Quite simply, it’s just too successful for its own good. Despite being a horrible typeface.

Prompted by a recent magazine article by the Beeb, I wanted to share my loathing of this seen-everywhere, used-for-everything font. Its creator, Microsoft employee Vincent Connare, has a lot to answer for because he has given birth to a monster.

But why do so many people hate it with a passion? I don’t know, but for me it’s just an insignificant typeface that’s become popular without being good. I blame the advent of the computer. Gone are the days when the choice of font in a printed piece was usually made by a professional, based on its suitability for the task. Now, with computers in almost every home and business, Joe Public (and his wife and family) can just click on a menu item labeled ‘Font’ and choose from a long list of typefaces with a single mouse click. And there, lurking in the list, is Comic Sans. Waiting with a cheeky grin on its face. Waiting to adorn everything from a poster for a lost kitten to a pub menu.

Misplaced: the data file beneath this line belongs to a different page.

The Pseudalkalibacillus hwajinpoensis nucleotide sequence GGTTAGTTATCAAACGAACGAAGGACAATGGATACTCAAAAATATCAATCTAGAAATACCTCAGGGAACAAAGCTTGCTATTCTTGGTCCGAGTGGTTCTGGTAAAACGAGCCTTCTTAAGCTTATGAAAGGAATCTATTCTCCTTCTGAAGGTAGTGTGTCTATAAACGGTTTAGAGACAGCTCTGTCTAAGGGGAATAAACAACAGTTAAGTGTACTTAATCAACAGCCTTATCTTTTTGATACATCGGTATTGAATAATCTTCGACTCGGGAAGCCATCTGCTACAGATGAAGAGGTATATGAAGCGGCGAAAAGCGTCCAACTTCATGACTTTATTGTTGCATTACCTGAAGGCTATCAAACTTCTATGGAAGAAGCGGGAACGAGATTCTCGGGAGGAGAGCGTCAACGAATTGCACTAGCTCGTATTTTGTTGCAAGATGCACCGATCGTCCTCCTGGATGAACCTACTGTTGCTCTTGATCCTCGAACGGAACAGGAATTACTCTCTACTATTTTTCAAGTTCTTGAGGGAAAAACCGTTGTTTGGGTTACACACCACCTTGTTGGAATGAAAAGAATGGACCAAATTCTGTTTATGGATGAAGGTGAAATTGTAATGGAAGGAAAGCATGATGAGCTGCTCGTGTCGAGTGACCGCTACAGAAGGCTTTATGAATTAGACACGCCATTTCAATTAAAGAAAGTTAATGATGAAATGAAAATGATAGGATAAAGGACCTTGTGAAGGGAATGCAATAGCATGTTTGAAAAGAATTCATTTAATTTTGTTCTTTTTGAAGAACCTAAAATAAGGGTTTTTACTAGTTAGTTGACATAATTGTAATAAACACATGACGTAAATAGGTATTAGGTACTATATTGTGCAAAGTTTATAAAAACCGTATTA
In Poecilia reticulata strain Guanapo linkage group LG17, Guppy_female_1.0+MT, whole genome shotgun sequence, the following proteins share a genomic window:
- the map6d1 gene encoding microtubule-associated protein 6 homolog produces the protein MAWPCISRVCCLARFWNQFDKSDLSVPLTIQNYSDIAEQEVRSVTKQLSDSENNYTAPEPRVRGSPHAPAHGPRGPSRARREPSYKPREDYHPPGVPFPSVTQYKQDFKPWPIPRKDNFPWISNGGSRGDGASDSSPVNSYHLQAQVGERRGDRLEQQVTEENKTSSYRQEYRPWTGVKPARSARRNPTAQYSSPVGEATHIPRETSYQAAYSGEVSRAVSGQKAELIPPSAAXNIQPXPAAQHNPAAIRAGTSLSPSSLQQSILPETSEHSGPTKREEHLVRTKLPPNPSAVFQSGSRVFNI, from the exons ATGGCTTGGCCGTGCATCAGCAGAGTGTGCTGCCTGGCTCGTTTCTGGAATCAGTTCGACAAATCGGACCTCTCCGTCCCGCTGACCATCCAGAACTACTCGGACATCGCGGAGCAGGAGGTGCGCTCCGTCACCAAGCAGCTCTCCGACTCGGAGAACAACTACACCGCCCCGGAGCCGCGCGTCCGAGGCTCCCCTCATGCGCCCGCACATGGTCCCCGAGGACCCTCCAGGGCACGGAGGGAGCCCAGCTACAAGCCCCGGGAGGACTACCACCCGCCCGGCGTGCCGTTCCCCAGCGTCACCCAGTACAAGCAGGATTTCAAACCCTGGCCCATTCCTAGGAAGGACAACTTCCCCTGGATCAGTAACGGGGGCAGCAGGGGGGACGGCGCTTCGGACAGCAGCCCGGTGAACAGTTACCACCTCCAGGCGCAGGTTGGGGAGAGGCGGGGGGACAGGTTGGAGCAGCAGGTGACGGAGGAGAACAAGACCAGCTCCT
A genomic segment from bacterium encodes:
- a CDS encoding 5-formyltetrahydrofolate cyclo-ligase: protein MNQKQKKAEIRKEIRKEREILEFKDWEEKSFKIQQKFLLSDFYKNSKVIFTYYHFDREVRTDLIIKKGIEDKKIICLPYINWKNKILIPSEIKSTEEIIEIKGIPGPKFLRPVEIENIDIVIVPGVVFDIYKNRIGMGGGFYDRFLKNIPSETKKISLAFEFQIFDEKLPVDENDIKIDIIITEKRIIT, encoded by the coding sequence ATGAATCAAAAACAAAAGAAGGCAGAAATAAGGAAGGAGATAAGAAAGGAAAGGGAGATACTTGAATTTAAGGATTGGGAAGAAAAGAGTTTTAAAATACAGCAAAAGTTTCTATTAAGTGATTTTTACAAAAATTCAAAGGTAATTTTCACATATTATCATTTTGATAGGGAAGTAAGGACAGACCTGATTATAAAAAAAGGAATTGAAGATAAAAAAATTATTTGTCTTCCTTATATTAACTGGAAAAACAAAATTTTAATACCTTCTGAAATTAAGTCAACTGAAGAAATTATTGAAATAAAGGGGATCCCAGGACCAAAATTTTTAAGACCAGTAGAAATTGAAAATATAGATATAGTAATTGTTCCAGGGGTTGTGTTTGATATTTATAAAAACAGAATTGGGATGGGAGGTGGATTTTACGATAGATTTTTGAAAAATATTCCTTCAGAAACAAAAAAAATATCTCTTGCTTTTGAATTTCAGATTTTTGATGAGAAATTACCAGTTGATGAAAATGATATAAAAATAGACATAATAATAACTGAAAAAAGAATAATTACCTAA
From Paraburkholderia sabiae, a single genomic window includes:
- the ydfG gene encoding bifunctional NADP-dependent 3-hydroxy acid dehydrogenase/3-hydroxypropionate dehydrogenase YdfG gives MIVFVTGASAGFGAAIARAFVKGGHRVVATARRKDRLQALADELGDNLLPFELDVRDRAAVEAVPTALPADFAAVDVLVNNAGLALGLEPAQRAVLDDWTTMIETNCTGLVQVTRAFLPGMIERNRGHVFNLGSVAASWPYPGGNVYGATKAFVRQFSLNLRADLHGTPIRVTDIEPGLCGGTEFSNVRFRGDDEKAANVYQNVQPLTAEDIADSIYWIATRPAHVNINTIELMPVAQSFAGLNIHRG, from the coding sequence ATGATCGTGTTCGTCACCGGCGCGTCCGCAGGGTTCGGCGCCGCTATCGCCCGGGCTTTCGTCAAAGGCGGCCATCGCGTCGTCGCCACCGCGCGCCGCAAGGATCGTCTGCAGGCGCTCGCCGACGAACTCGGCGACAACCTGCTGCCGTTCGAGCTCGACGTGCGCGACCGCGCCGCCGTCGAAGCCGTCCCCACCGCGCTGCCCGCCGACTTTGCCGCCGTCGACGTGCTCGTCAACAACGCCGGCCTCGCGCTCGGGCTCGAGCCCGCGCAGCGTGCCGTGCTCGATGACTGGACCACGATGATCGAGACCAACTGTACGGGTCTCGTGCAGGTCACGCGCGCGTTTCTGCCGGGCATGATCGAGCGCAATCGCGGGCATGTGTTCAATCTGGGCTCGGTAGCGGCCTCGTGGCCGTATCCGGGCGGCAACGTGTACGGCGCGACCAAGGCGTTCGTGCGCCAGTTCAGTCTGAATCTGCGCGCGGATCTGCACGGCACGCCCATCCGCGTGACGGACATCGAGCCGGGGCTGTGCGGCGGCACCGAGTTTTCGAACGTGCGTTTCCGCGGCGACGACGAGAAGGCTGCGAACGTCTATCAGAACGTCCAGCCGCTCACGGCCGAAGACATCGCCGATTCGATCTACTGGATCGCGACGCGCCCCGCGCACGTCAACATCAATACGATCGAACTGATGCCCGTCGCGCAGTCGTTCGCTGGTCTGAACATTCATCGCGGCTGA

Do I sound like a grumpy old git just having a moan? Well yes, I probably do. That’s because I remember the days before computers. When I learned my trade we still used Letterpress for short runs like stationery and posters. I remember standing in front of a huge case of metal type, single letters arranged in order of font and size.

But now we’re in a digital era where the choice of font is no longer the province of printers and designers. With the advent of the computer comes choice for everyone and there are no rules. You can use what you like! Is that a good thing? Well frankly, no. Not when Comic Sans appears on the side of the local plumber’s van, in newspaper adverts and on shop signs. That’s why you won’t catch this designer using Comic Sans in DNA artwork anytime soon.

Just don’t get me started on Old English. In capitals.

Opinion: John Dawkins

2 comments so far

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  1. Here here…!

  2. You should become an honorary member of http://bancomicsans.com !